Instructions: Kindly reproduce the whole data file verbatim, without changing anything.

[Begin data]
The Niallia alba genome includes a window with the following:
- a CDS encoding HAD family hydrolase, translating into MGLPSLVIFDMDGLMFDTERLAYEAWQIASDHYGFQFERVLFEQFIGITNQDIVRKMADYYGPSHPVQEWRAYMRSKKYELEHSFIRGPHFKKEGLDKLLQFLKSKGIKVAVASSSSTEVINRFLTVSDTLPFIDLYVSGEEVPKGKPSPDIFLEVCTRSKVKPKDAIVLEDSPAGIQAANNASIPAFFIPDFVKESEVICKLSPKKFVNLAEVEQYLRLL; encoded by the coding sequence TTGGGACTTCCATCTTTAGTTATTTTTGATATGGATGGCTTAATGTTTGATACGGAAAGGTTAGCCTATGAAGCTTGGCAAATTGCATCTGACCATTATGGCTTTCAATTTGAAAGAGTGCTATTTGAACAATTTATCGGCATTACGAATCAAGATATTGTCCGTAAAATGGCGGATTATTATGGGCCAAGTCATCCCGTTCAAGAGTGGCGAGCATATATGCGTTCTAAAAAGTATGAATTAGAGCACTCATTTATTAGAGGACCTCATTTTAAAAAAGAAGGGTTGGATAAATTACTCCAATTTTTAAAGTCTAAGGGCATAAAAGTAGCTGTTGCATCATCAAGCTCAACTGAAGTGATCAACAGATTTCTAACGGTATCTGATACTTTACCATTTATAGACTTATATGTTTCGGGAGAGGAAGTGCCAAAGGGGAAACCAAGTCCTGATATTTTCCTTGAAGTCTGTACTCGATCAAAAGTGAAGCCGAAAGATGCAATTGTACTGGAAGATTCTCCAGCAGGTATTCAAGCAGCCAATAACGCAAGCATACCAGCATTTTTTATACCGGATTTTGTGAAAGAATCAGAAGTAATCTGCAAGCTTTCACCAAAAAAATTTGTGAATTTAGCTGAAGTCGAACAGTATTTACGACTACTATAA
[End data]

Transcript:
The Niallia alba genome includes a window with the following:
- a CDS encoding HAD family hydrolase, translating into MGLPSLVIFDMDGLMFDTERLAYEAWQIASDHYGFQFERVLFEQFIGITNQDIVRKMADYYGPSHPVQEWRAYMRSKKYELEHSFIRGPHFKKEGLDKLLQFLKSKGIKVAVASSSSTEVINRFLTVSDTLPFIDLYVSGEEVPKGKPSPDIFLEVCTRSKVKPKDAIVLEDSPAGIQAANNASIPAFFIPDFVKESEVICKLSPKKFVNLAEVEQYLRLL; encoded by the coding sequence TTGGGACTTCCATCTTTAGTTATTTTTGATATGGATGGCTTAATGTTTGATACGGAAAGGTTAGCCTATGAAGCTTGGCAAATTGCATCTGACCATTATGGCTTTCAATTTGAAAGAGTGCTATTTGAACAATTTATCGGCATTACGAATCAAGATATTGTCCGTAAAATGGCGGATTATTATGGGCCAAGTCATCCCGTTCAAGAGTGGCGAGCATATATGCGTTCTAAAAAGTATGAATTAGAGCACTCATTTATTAGAGGACCTCATTTTAAAAAAGAAGGGTTGGATAAATTACTCCAATTTTTAAAGTCTAAGGGCATAAAAGTAGCTGTTGCATCATCAAGCTCAACTGAAGTGATCAACAGATTTCTAACGGTATCTGATACTTTACCATTTATAGACTTATATGTTTCGGGAGAGGAAGTGCCAAAGGGGAAACCAAGTCCTGATATTTTCCTTGAAGTCTGTACTCGATCAAAAGTGAAGCCGAAAGATGCAATTGTACTGGAAGATTCTCCAGCAGGTATTCAAGCAGCCAATAACGCAAGCATACCAGCATTTTTTATACCGGATTTTGTGAAAGAATCAGAAGTAATCTGCAAGCTTTCACCAAAAAAATTTGTGAATTTAGCTGAAGTCGAACAGTATTTACGACTACTATAA